The Vietnam government appears to have backtracked on a major investment initiative involving US chipmaker Intel Corp.
On Tuesday, Ho Chi Minh City announced it was courting a $3.3 billion investment from Intel, which could boost the city’s 2023 foreign direct investment to $7.4 billion. However, just one day later, the government revised the statement to remove any mention of Intel and reduced the overall projected investment total to $4.5 billion.
“If successful in attracting $3.3 billion of additional investment from Intel Products Vietnam, Ho Chi Minh City would receive $7.4 billion worth of foreign direct investment this year,” said Pham Tuan Anh, an official in the city’s planning and investment department.
No new investments, says Intel
Bloomberg reports that Intel did meet with government officials to discuss the investment at the Saigon Hi-Tech Park. However, Intel said in a statement, “Vietnam is an important part of our global manufacturing network, but we have not announced any new investments.”
Intel has a significant presence in Vietnam, with a chip assembly and test manufacturing facility in Ho Chi Minh City. According to reports, Intel has invested an estimated $1.5 billion into this facility, which is its biggest worldwide. In 2021 alone, the company invested $475 million in Intel Products Vietnam.
Despite the announcement, Vietnam remains on track to become an integral part of the global chip and tech industry. Over the last year, Vietnam has become an increasingly attractive destination for investment, especially for tech companies looking to diversify away from China.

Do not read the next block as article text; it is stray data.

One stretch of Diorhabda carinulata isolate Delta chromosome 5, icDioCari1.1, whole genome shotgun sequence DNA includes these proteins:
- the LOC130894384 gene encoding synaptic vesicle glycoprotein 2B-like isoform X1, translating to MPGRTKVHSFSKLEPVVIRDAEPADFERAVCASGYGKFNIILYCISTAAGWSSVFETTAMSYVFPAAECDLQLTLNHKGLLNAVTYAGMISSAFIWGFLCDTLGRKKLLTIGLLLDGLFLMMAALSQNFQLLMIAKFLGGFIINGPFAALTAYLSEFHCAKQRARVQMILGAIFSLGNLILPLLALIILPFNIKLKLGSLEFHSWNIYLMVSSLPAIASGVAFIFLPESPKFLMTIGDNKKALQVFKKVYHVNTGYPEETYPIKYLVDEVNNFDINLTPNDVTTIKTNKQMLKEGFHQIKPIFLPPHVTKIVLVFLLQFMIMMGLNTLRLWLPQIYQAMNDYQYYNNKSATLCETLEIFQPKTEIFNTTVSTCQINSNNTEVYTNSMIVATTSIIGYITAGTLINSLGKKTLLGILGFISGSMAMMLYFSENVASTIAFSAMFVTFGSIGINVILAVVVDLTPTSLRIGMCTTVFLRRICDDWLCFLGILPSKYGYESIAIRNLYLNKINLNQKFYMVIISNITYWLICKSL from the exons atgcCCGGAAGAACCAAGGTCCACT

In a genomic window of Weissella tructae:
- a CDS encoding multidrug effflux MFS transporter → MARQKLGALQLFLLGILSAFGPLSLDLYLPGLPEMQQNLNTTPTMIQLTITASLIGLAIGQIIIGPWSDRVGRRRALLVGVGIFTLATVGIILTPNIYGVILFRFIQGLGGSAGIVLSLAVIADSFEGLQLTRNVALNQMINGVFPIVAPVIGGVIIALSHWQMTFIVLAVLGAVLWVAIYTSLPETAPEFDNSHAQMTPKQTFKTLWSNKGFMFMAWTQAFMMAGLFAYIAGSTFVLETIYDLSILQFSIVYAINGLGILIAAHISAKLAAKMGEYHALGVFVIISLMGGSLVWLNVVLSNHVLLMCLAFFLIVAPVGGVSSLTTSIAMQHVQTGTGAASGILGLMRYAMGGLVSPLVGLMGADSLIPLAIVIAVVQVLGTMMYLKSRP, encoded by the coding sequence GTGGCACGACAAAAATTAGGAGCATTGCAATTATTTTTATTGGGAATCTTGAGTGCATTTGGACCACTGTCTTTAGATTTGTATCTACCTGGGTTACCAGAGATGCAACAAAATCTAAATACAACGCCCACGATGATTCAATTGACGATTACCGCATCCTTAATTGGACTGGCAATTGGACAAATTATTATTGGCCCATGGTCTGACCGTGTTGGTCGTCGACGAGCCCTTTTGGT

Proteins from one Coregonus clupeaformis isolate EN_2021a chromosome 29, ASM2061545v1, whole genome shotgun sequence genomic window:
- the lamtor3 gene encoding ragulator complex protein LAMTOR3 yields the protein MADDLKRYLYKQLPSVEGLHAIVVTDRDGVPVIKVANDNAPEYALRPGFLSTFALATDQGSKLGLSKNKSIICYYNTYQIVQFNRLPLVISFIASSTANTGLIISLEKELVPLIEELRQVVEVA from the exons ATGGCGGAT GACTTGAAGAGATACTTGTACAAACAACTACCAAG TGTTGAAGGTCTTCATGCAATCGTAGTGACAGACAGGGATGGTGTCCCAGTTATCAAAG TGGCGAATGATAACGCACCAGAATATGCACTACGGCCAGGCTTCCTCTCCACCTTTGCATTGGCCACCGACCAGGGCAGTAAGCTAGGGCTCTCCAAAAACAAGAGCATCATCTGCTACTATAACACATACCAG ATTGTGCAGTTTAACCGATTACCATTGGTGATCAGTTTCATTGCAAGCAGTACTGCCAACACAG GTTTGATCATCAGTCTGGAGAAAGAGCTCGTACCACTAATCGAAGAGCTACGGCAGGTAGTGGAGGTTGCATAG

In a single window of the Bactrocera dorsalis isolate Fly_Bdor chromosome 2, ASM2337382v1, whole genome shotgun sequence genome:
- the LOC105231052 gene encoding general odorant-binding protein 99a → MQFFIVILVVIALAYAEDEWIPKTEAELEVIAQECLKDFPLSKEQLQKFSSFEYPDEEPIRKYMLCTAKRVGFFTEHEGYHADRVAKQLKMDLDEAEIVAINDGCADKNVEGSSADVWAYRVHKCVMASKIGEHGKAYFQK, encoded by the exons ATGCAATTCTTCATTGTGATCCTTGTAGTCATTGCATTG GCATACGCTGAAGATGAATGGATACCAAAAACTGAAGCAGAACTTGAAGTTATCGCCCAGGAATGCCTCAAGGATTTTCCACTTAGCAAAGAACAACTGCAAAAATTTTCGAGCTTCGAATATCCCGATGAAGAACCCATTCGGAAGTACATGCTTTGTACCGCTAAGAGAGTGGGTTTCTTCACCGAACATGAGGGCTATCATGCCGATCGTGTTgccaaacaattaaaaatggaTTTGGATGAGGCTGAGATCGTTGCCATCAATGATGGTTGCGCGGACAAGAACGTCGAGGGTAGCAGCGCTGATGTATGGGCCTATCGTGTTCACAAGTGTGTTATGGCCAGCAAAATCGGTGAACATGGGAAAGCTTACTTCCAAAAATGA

The rise of Vietnam as a chip and tech hub
Vietnam’s commitment to technology and industry has made it an attractive destination for foreign companies, and cheaper labor costs compared to China and other Asian countries make it a popular choice for tech firms.
Recently, Apple supplier BOE Technology Group announced plans to invest $400 million to build two factories in Vietnam. Samsung and LG Electronics already have factories in the country.
Last year, Samsung CEO Roh Tae-Moon met with Vietnamese Prime Minister Pham Minh Chinh and announced a US$850 million investment to manufacture semiconductor components in Thai Nguyen province.
According to an analysis by East Asia Forum, this makes Vietnam one of only four countries — alongside South Korea, China and the United States — that produce semiconductors for the world’s largest memory chipmaker.
“For Vietnamese leaders, semiconductors represent both economic opportunities and national security interests. Entry into the semiconductor value chain means tapping into a global market forecasted to reach $1.4 trillion by 2029 with a 12% compounded annual growth rate. It also strengthens local skills and expertise, fosters the development of associated high-tech industries and raises the domestic value-added in electronics production,” the analysis said.